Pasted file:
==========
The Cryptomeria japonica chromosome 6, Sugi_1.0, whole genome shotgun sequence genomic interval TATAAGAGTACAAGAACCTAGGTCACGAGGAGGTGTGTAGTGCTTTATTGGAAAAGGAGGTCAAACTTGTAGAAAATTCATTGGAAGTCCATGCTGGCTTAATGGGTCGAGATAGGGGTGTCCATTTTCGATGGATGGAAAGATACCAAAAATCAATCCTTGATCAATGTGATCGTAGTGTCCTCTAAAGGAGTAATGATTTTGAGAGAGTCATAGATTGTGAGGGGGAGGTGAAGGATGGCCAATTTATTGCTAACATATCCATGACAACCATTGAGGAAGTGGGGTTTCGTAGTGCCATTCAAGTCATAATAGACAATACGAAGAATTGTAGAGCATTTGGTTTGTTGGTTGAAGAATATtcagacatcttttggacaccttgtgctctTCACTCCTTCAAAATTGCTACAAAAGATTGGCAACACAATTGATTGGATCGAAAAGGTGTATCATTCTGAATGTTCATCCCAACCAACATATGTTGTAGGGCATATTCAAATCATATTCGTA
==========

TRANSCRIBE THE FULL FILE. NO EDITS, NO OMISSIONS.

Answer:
The Cryptomeria japonica chromosome 6, Sugi_1.0, whole genome shotgun sequence genomic interval TATAAGAGTACAAGAACCTAGGTCACGAGGAGGTGTGTAGTGCTTTATTGGAAAAGGAGGTCAAACTTGTAGAAAATTCATTGGAAGTCCATGCTGGCTTAATGGGTCGAGATAGGGGTGTCCATTTTCGATGGATGGAAAGATACCAAAAATCAATCCTTGATCAATGTGATCGTAGTGTCCTCTAAAGGAGTAATGATTTTGAGAGAGTCATAGATTGTGAGGGGGAGGTGAAGGATGGCCAATTTATTGCTAACATATCCATGACAACCATTGAGGAAGTGGGGTTTCGTAGTGCCATTCAAGTCATAATAGACAATACGAAGAATTGTAGAGCATTTGGTTTGTTGGTTGAAGAATATtcagacatcttttggacaccttgtgctctTCACTCCTTCAAAATTGCTACAAAAGATTGGCAACACAATTGATTGGATCGAAAAGGTGTATCATTCTGAATGTTCATCCCAACCAACATATGTTGTAGGGCATATTCAAATCATATTCGTA